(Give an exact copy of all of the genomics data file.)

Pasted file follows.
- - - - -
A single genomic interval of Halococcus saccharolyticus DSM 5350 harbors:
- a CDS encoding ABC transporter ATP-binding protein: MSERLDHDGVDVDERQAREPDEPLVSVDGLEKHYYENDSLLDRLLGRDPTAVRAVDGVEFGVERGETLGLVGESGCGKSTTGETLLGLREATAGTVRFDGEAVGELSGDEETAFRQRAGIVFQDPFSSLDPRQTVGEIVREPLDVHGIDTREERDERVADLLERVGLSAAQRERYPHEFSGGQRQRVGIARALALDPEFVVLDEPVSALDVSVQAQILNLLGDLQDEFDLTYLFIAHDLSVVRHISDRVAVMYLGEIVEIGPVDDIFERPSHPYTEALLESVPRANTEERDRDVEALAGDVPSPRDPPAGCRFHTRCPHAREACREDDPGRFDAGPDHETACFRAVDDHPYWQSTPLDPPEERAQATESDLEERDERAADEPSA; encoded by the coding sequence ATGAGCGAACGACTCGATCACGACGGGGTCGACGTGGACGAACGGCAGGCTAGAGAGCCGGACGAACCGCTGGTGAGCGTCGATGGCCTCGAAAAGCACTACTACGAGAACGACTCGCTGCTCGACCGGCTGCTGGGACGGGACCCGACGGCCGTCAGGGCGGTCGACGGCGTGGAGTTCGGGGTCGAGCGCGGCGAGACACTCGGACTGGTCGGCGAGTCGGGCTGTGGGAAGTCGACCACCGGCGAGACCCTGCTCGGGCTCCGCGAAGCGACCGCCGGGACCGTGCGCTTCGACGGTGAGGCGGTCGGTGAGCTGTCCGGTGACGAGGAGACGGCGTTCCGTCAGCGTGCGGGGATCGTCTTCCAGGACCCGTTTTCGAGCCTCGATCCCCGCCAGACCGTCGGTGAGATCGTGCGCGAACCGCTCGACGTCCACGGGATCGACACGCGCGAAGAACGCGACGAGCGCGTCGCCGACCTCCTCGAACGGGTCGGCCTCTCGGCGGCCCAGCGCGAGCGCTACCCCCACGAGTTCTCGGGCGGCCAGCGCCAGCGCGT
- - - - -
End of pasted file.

A single genomic interval of Halococcus saccharolyticus DSM 5350 harbors:
- a CDS encoding ABC transporter ATP-binding protein: MSERLDHDGVDVDERQAREPDEPLVSVDGLEKHYYENDSLLDRLLGRDPTAVRAVDGVEFGVERGETLGLVGESGCGKSTTGETLLGLREATAGTVRFDGEAVGELSGDEETAFRQRAGIVFQDPFSSLDPRQTVGEIVREPLDVHGIDTREERDERVADLLERVGLSAAQRERYPHEFSGGQRQRVGIARALALDPEFVVLDEPVSALDVSVQAQILNLLGDLQDEFDLTYLFIAHDLSVVRHISDRVAVMYLGEIVEIGPVDDIFERPSHPYTEALLESVPRANTEERDRDVEALAGDVPSPRDPPAGCRFHTRCPHAREACREDDPGRFDAGPDHETACFRAVDDHPYWQSTPLDPPEERAQATESDLEERDERAADEPSA; encoded by the coding sequence ATGAGCGAACGACTCGATCACGACGGGGTCGACGTGGACGAACGGCAGGCTAGAGAGCCGGACGAACCGCTGGTGAGCGTCGATGGCCTCGAAAAGCACTACTACGAGAACGACTCGCTGCTCGACCGGCTGCTGGGACGGGACCCGACGGCCGTCAGGGCGGTCGACGGCGTGGAGTTCGGGGTCGAGCGCGGCGAGACACTCGGACTGGTCGGCGAGTCGGGCTGTGGGAAGTCGACCACCGGCGAGACCCTGCTCGGGCTCCGCGAAGCGACCGCCGGGACCGTGCGCTTCGACGGTGAGGCGGTCGGTGAGCTGTCCGGTGACGAGGAGACGGCGTTCCGTCAGCGTGCGGGGATCGTCTTCCAGGACCCGTTTTCGAGCCTCGATCCCCGCCAGACCGTCGGTGAGATCGTGCGCGAACCGCTCGACGTCCACGGGATCGACACGCGCGAAGAACGCGACGAGCGCGTCGCCGACCTCCTCGAACGGGTCGGCCTCTCGGCGGCCCAGCGCGAGCGCTACCCCCACGAGTTCTCGGGCGGCCAGCGCCAGCGCGT